China’s May mortgage and money supply growths slow as controls take effect
Growth in mainland China’s mortgage loans and money supply slowed in May, a sign that tightening measures to control property prices and reduce leverage in the country’s financial system are taking effect, according to central bank data released on Wednesday.
More broadly, economists said the growth of aggregate financing might slow down in the coming months due to regulators’ ongoing efforts, but the central bank also faced a delicate balancing act to defuse financial risks without choking economic growth.
Mid- and long-term household lending – a proxy of mortgage loans – grew by 432.6 billion yuan in May, down from 444.1 billion yuan in April and the monthly average of 486.7 billion yuan in the first quarter, according to data from the People’s Bank of China website.
“Mortgages and burgeoning household leverage aren’t major concerns now as tightening measures from major cities continues to take effect,” said David Qu, a market economist at ANZ in Shanghai, adding mortgages growth is set to slow down in the future.
Capital Economics economists Chang Liu and Mark Williams agreed. They wrote a note that the government’s efforts to cool the property market are continuing to bite.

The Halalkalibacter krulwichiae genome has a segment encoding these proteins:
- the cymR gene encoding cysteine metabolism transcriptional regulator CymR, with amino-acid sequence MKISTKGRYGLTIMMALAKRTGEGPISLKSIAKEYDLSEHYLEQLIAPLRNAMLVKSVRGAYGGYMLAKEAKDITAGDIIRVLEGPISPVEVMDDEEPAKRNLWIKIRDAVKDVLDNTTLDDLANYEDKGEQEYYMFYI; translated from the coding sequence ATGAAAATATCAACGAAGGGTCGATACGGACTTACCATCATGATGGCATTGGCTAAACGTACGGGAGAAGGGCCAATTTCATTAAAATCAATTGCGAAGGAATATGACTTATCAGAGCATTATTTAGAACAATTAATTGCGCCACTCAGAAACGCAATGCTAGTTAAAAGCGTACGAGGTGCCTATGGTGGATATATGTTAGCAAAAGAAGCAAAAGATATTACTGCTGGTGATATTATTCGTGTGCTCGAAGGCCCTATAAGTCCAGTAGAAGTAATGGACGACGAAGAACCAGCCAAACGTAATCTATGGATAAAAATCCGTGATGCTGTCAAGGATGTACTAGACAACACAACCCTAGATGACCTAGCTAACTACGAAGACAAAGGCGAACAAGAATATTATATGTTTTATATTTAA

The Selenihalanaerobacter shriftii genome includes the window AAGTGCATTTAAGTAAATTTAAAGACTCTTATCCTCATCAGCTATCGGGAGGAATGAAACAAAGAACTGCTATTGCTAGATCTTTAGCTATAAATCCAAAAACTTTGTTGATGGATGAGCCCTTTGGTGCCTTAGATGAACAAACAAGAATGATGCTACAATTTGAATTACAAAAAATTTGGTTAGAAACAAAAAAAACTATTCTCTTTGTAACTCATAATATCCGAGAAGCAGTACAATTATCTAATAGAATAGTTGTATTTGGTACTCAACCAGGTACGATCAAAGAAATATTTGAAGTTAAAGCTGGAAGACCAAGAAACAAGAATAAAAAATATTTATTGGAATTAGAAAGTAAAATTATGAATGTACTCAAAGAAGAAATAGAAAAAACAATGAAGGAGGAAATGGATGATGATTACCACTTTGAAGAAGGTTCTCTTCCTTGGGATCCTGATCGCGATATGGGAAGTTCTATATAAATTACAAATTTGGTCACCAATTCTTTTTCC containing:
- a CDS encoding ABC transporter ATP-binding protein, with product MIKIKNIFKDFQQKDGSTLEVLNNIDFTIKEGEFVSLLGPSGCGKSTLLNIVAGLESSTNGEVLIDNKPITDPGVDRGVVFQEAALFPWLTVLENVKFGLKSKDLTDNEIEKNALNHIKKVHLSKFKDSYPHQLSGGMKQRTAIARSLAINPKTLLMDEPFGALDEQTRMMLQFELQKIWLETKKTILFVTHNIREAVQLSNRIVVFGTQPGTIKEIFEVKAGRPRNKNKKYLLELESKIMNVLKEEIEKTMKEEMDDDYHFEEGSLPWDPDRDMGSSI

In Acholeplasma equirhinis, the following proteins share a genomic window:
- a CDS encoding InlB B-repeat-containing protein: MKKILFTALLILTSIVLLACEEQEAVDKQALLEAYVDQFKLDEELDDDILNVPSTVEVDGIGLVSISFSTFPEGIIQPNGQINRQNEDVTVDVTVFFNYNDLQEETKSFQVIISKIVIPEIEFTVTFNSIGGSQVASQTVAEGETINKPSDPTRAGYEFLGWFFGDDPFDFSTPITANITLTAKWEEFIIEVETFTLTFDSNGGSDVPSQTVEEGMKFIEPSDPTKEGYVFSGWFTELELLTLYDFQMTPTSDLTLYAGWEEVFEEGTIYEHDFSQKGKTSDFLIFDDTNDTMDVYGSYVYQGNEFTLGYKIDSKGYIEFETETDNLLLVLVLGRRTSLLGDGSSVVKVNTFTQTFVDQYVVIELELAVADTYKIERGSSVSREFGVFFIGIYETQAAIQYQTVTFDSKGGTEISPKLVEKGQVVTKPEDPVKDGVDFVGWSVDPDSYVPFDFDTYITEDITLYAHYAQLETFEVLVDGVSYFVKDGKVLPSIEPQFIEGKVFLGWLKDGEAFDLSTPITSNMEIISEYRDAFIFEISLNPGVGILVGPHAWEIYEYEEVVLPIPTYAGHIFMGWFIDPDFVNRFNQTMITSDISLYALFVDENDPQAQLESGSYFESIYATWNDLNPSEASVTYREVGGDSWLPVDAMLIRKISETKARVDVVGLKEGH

Major cities including Beijing and Shanghai have increased down payment requirements, strengthened controls on selling prices, restricted purchases by non-locals and second-home buyers and cracked down on residential flats built on commercial and office land to curb speculation and irregularities.
Wednesday’s data also showed than yuan loans grew by 1.1 trillion yuan in May, as lenders lent more to corporates as Beijing steps up measures to root out irregularities and trim leverage levels among financial institutions.
Such measures include cleaning up of banks’ murky wealth management products and tightening rules on interbank lending, putting a lid on shadow banking and leaving less liquidity available for speculative investments in the equities market.
Aggregate financing, which measures the overall financing support to economic activities, grew by 1.06 trillion yuan in May, and down from 1.39 trillion yuan in April.
Growth of M2, a broad measure of money supply, slowed to a record low of 9.6 per cent in May, from 10.5 per cent in April. In a rare interpretative move , the central bank tried to guide market expectations of the decelerating growth in M2 as deleveraging ploughs on.
“Overly rapid financial deleveraging could add further pressure on financial institutions’ liquidity and shore up corporate financing cost as a result,” said Chen Ji, a senior researcher at Bank of Communications in Shanghai.
“In the future, we expect a more delicate balance in guarding against liquidity risks and avoiding sharp rise of financing cost for corporate side,” Chen said.